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Director of Bands John Williamson to conduct last concert April 17

Director of Bands John Williamson speaks about his experience at Central Michigan University and his retirement on April 9 in the Music Building.

On Feb. 21, 2017, Symphonic Wind Ensemble Director John Williamson was faced with a challenge: conducting the world premiere of David Maslanka’s Concerto No. 3 for piano and wind ensemble. 

Maslanka was in attendance for the performance at Staples Family Concert Hall. No one had ever heard the piece. Williamson didn’t know how the revered composer wanted the piece to be performed. 

It had to be perfect.

When the Symphonic Wind Ensemble and piano soloist Alexandra Mascolo-David finished the piece, the hall was filled with dead silence.

After several moments, Williamson looked to Mascolo-David as if to ask, “Is this OK?”

Williamson’s eyes moved toward Maslanka. The composer was on stage sobbing, unable to speak and overcome at the beautiful sound of his work performed live.

This was one of the many memories Williamson will take with him into retirement after 39 years at CMU. He will conduct the Symphonic Wind Ensemble one last time in a free concert at 7:30 p.m. April 17 at Staples Family Concert Hall. 

Williamson has been at CMU since 1979, but he and his wife Karen will soon be living near the mountains in a suburb outside Phoenix. Williamson, CMU’s director of Bands, is not sure if he will conduct anywhere else.

“That part is kind of a mystery,” he said.

But Williamson will always treasure the decades he’s spent at CMU.

Every concert is “special” to him, he said. As a high school band conductor in the suburbs of northwest Chicago, Williamson received offers from colleges before. But he turned them all down.

When CMU had an opening available, Williamson said it felt far more compelling. The campus was “unusually friendly,” he said. He conducted the ensemble and has turned down every new offer since.

Williamson attributes the success of the wind ensemble to his high standards. He conducts the band not as a student ensemble, Williamson said, but as a professional ensemble.

“Whatever your standards are, that’s what the group’s standards are,” Williamson said.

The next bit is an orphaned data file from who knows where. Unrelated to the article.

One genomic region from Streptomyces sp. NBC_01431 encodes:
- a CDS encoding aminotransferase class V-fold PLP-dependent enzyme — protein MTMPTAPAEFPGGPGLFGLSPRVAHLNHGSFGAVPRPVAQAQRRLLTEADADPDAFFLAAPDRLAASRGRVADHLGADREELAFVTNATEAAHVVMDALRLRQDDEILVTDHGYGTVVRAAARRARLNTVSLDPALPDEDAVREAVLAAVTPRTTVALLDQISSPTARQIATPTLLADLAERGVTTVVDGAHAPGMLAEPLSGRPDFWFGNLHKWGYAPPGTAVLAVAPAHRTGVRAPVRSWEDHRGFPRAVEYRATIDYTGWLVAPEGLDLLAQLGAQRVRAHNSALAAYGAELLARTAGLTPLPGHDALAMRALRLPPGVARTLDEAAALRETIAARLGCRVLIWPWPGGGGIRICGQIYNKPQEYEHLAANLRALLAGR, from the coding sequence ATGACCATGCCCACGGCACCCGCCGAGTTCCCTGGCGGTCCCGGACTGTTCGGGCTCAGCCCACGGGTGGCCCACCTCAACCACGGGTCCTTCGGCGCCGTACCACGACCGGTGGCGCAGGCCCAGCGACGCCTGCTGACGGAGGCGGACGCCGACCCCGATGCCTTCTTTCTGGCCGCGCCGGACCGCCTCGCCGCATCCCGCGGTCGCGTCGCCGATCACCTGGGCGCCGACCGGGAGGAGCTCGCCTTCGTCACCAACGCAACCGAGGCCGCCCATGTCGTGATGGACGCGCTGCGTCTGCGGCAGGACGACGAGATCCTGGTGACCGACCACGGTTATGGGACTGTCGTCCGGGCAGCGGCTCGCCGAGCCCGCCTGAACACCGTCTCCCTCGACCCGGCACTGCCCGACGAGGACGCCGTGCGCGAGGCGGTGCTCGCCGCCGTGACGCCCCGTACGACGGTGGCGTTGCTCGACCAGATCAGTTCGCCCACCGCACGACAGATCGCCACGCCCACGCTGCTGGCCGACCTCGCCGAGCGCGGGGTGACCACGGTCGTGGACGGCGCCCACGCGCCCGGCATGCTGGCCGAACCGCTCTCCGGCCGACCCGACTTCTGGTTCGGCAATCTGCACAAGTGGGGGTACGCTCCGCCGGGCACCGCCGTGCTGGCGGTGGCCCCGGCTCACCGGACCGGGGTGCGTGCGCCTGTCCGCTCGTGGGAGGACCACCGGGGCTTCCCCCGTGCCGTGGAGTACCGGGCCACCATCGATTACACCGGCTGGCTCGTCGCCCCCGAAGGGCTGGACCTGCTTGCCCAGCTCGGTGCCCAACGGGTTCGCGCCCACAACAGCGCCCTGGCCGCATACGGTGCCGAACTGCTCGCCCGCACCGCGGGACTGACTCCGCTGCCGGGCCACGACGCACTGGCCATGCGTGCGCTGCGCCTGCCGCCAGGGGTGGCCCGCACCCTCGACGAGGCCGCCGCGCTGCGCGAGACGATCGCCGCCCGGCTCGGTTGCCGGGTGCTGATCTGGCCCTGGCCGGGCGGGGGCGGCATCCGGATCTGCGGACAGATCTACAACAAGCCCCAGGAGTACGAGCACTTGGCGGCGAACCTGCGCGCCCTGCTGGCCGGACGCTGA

Associate Professor of Bands James Batcheller believes Williamson’s high standards are his greatest strength.

“(Williamson’s) exacting standards are as high for himself as for his students,” Batcheller said. “He takes great care to design every rehearsal to maximize student achievement.”

Corey Jahlas, a graduate conducting student, said Williamson’s passion for music is contagious. 

“(Williamson) makes sure the people who graduate from his program are ready to go out and make music with the same fire that he does,” Jahlas said. “When you play for him, you’re not making music because you have a concert. You’re making music because it’s important to make music.”

Homer senior Chris Marvil said a musician once suddenly started walking off stage during a performance since he didn’t have anything left to play — but the piece wasn’t over yet.

“Williamson’s eyes were burning a hole through him,” Marvil said.

But afterward, Williamson took on a conciliatory tone.

“It’s fine. We’re all a freshman at one point,” Marvil remembered Williamson saying. “And you’ll be a freshman forever in our eyes.”

Williamson was also known for his hospitality, Batcheller said.

“(The Williamsons) are exceedingly generous in opening their home — to friends, colleagues, and often students who are stranded over the holidays — for amazing feasts,” Batcheller said. “Still, on every one of those occasions, Williamson finds an opportunity to jokingly thank everyone for coming so he can have a home cooked meal.”

In his nearly 40 years at the university, Williamson has fostered excellence, Batcheller said, adding that Williamson’s colleagues across the country are now helping however they can in finding a successor.

“It speaks volumes that we’ve had only two people in that job since World War II,” Batcheller said.